A while back, Jeff gave an interview to the university newspaper about our immigration predicament. A week or so later a local news guy showed up at his office asking to do a story and to interview all of us on TV. Jeff said yes to the first and told the news guy he'd have to ask me about the second part. (I suspect Jeff knew how I'd react, which was to laugh heartily and then say…"Um, no way.")
So Jeff did the interview alone. Parts of it aired in two different segments. My favorite was this one, in which the news guy corners the premiere of the province (Americans, think: governor) to ask her about the situation, of which she had absolutely no knowledge and why would she??
There was also this news story, which originally ran in the local paper and was eventually picked up by newspapers throughout Canada. I really enjoyed reading the comments, because I comment a lot on news stories I read, and it was fascinating to be on the other side of it. I got to witness first hand the ridiculousness of the way the commenters would pick up on one random detail of the story and just run with it. Occasionally I saw a comment I wanted to respond to, either because the commenter got the basic facts grossly wrong or because the commenter asked a general or theoretical question that I could have answered. But I figured it would be a little weird, so I let it go.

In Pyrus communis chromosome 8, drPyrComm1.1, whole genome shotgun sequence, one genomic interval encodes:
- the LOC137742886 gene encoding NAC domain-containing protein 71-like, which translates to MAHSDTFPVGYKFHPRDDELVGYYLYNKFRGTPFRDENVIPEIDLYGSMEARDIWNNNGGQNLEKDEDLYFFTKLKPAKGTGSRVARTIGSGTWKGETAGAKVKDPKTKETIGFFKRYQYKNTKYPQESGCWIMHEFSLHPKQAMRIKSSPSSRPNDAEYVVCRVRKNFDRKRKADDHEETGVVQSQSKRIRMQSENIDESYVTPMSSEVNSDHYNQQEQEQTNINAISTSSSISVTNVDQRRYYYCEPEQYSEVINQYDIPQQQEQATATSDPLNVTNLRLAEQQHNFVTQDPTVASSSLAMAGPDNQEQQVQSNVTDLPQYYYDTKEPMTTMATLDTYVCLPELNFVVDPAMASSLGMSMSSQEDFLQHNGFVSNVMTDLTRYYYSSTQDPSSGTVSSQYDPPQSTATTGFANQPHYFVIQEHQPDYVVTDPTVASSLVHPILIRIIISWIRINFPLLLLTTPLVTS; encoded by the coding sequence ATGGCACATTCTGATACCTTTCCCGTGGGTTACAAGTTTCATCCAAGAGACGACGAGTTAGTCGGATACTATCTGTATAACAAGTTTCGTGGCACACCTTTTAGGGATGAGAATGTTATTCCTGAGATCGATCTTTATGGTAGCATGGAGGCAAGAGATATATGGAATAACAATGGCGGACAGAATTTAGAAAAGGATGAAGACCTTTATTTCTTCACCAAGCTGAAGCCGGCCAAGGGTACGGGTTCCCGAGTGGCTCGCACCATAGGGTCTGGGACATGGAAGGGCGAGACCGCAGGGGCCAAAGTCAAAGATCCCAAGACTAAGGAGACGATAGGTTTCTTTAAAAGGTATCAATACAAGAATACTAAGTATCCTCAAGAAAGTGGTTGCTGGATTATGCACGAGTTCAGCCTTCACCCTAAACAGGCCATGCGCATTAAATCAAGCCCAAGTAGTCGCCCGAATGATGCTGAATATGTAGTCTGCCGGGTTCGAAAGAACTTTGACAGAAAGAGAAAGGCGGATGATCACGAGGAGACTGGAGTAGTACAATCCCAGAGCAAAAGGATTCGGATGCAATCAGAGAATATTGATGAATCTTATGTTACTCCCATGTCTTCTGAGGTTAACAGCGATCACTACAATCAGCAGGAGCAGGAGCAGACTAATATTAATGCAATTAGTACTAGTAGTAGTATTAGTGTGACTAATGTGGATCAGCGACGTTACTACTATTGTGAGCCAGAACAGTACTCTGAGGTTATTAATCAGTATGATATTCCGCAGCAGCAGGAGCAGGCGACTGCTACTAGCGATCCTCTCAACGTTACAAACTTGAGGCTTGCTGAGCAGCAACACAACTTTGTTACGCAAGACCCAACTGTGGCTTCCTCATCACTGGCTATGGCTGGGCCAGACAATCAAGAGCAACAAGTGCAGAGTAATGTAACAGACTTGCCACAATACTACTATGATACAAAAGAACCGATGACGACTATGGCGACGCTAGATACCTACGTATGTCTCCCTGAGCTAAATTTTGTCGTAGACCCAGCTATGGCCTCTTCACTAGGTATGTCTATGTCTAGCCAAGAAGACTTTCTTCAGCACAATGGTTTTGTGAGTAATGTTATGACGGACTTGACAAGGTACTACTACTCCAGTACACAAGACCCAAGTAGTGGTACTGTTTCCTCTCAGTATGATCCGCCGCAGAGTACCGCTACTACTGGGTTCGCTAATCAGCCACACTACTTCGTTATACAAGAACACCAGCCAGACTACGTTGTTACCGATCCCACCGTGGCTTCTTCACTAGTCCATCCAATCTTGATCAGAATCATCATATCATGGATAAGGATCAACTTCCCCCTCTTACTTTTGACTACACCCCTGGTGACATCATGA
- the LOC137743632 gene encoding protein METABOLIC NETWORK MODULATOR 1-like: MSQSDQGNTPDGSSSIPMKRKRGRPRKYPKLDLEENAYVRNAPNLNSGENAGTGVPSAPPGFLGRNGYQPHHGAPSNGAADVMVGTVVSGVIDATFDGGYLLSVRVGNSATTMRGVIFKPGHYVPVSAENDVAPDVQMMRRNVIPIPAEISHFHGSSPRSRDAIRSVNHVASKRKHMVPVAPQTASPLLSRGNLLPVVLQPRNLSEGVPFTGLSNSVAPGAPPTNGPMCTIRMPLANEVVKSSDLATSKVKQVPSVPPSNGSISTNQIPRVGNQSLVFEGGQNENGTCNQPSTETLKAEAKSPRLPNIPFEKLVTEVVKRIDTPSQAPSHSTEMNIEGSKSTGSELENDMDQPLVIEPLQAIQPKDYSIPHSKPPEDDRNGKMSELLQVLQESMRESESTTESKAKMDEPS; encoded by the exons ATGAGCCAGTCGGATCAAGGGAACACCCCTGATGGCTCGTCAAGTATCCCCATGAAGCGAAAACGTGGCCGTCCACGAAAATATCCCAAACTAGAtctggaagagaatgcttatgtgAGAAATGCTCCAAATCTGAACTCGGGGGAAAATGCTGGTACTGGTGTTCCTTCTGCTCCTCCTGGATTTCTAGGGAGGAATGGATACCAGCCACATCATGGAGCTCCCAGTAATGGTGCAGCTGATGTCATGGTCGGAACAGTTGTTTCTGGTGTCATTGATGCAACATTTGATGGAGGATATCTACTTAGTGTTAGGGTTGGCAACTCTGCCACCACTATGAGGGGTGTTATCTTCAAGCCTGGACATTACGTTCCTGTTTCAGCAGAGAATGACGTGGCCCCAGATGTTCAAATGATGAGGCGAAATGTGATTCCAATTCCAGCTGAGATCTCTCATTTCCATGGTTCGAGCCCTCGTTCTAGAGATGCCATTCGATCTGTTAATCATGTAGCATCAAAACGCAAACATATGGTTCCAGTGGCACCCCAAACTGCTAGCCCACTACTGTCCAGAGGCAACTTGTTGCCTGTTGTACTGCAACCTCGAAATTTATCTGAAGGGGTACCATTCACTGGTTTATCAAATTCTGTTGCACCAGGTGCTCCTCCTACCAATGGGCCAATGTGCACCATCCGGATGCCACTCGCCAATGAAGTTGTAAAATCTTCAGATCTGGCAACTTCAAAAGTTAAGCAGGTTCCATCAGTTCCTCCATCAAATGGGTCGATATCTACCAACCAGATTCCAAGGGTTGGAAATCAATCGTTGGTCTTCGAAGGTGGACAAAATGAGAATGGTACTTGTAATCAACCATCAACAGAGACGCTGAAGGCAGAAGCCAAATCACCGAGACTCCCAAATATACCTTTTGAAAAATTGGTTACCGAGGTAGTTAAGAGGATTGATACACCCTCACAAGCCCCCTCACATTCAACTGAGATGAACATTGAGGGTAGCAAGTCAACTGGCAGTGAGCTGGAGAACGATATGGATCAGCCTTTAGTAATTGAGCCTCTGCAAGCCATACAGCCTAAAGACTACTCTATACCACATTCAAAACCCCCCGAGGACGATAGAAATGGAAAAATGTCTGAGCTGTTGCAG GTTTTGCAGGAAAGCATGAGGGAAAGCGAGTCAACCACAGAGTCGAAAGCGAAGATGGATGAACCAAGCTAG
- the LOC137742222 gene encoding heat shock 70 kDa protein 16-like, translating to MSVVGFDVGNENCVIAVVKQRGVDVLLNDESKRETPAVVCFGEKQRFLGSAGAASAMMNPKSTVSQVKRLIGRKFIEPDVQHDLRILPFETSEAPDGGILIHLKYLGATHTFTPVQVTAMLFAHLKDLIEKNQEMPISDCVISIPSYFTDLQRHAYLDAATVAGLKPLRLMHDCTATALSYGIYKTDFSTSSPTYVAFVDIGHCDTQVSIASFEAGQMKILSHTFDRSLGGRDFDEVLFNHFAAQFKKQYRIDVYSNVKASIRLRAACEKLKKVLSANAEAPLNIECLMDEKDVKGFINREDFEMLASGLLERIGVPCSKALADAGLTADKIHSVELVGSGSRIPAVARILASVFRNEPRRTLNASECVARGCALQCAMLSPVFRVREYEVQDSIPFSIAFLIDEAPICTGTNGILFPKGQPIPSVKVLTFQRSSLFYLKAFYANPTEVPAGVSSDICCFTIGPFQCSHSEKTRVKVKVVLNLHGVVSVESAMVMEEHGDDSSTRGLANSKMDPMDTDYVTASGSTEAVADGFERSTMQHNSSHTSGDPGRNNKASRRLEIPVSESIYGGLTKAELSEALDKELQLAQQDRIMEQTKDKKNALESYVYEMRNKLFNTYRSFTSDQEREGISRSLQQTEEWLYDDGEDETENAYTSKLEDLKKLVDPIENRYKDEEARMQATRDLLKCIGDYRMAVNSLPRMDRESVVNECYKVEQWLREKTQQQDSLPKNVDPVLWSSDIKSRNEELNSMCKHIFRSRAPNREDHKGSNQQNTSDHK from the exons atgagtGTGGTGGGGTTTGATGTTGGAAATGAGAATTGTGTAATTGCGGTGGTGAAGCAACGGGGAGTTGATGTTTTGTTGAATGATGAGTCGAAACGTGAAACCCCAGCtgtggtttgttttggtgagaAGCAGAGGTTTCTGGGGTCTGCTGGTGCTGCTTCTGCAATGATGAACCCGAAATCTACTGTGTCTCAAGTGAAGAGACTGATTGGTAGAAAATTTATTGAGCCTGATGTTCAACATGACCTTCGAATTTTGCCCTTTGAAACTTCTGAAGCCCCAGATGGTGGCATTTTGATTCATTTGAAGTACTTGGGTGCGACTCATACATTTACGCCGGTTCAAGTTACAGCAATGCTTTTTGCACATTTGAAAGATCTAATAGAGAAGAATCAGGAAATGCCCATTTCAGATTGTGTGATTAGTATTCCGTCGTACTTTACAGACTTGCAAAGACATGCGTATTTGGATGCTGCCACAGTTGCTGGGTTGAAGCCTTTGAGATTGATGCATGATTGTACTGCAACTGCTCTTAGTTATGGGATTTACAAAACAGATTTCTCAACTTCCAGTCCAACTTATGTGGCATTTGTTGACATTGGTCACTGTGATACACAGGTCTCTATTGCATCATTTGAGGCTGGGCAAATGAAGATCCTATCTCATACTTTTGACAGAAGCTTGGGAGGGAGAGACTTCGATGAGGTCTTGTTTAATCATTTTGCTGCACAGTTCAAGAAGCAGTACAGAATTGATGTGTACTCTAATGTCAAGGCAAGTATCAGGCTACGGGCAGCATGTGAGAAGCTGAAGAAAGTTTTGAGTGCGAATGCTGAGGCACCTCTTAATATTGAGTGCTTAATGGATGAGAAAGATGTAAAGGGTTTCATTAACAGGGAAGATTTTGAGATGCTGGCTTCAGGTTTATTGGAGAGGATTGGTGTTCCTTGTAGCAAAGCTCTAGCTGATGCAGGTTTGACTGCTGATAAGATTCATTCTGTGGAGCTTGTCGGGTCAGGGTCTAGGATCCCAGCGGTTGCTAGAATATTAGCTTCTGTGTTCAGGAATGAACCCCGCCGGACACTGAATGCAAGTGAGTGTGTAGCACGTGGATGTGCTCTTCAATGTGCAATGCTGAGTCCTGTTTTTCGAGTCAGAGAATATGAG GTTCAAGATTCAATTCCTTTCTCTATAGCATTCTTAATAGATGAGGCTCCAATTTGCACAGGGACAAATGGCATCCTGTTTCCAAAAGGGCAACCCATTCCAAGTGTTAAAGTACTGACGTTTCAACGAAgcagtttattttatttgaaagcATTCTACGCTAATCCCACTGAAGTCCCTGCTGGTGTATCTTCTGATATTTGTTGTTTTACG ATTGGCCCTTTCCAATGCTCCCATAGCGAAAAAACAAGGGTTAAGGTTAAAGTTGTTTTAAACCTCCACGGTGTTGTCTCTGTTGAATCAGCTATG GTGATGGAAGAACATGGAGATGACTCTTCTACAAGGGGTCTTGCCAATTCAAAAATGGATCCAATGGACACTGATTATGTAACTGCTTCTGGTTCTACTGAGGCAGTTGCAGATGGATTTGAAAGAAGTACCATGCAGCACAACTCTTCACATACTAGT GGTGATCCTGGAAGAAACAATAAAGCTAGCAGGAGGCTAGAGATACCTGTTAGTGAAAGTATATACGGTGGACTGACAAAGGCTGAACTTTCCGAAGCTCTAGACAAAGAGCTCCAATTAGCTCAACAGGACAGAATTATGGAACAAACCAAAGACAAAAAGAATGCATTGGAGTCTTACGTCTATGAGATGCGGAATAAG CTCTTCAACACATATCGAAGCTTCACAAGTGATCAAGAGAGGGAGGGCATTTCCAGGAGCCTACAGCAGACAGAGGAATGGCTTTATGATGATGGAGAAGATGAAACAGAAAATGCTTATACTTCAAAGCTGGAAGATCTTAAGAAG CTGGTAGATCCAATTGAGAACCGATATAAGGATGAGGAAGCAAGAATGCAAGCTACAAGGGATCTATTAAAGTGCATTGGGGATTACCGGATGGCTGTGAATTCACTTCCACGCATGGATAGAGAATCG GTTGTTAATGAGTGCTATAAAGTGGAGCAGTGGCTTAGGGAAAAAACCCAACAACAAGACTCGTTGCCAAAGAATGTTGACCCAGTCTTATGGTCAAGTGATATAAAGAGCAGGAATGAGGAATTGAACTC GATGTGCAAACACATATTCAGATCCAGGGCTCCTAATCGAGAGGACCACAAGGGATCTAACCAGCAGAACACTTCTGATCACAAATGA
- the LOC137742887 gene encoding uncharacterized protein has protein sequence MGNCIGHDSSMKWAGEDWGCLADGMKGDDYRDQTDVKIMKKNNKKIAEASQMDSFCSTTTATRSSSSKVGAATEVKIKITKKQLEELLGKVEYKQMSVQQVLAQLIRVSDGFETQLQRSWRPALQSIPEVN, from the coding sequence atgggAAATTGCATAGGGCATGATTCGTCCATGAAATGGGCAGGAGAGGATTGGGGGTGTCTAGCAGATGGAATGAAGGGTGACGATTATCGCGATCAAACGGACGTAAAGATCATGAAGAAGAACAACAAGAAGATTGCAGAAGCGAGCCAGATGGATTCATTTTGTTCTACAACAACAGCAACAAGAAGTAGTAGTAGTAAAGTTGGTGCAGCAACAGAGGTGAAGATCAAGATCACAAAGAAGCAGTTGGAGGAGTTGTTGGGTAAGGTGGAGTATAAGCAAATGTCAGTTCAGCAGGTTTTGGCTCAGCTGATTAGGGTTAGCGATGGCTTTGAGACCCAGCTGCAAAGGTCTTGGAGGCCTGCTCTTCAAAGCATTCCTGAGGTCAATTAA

My fifteen minutes having come and gone, I can breathe a sigh of relief and move on.
We're basically doing okay. Stressed? Yes. Waiting for some sunny warm freaking weather? You betcha. Missing Lisa and wishing for impossible things? Of course. Dreading the big move yet being excited about the possibilities? Oh hell yes.
Check out the blossoming trees behind Maria in this picture:
Maria continues to keep growing despite subsisting on a mostly crayon based diet. I'm thinking of writing to Crayola and suggesting that they post nutritional information on the sides of their boxes.
She's not throwing herself down slides with abandon since The Incident. Nothing really happened, except that she was wearing extra slippery rain pants while going down a particularly fast slide, and thus learned that in the end, every single one of us is gravity's bitch. There were no physical injuries, but I think the psychic scars will be there for a while.
And here is Kurt against a blue sky:
He's experimenting with modifiers, but he's just a beginner, so he uses the word big in an all purpose sense. For instance, while watching the divers practice at the pool he might exclaim, "That's a big diver!" when what he really means is "My, that diver's form was especially impressive, no?" Likewise he might say "That's a big swing!" when clearly he is trying to say something like, "Mommy, did you note both my height and speed just now when I swinging?" Or maybe just "Swinging is awesome." Admittedly it's a hard call. He's trying to say something, and that's what's important.
The day we got home from the family reunion, we found out that Jeff's grandmother Louise died. She was a lovely lady who lived a long life and deserves more than a brief mention at the end of this blog post. And I'm sorry I only got know her in these last years of her life, but I'm glad I got to know her.